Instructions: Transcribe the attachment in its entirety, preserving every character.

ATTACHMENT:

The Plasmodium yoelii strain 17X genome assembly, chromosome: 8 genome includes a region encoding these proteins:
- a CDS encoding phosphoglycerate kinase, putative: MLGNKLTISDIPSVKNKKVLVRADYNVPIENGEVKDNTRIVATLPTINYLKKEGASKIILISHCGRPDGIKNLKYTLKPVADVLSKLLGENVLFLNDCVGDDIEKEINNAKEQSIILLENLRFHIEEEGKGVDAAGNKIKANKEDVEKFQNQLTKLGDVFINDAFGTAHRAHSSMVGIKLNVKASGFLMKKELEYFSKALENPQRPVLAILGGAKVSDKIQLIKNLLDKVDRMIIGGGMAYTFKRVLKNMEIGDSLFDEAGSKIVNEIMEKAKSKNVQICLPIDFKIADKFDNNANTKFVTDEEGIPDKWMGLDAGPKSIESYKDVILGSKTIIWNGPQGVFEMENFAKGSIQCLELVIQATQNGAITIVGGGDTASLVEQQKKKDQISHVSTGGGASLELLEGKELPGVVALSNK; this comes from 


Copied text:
The Plasmodium yoelii strain 17X genome assembly, chromosome: 8 genome includes a region encoding these proteins:
- a CDS encoding phosphoglycerate kinase, putative: MLGNKLTISDIPSVKNKKVLVRADYNVPIENGEVKDNTRIVATLPTINYLKKEGASKIILISHCGRPDGIKNLKYTLKPVADVLSKLLGENVLFLNDCVGDDIEKEINNAKEQSIILLENLRFHIEEEGKGVDAAGNKIKANKEDVEKFQNQLTKLGDVFINDAFGTAHRAHSSMVGIKLNVKASGFLMKKELEYFSKALENPQRPVLAILGGAKVSDKIQLIKNLLDKVDRMIIGGGMAYTFKRVLKNMEIGDSLFDEAGSKIVNEIMEKAKSKNVQICLPIDFKIADKFDNNANTKFVTDEEGIPDKWMGLDAGPKSIESYKDVILGSKTIIWNGPQGVFEMENFAKGSIQCLELVIQATQNGAITIVGGGDTASLVEQQKKKDQISHVSTGGGASLELLEGKELPGVVALSNK; this comes from 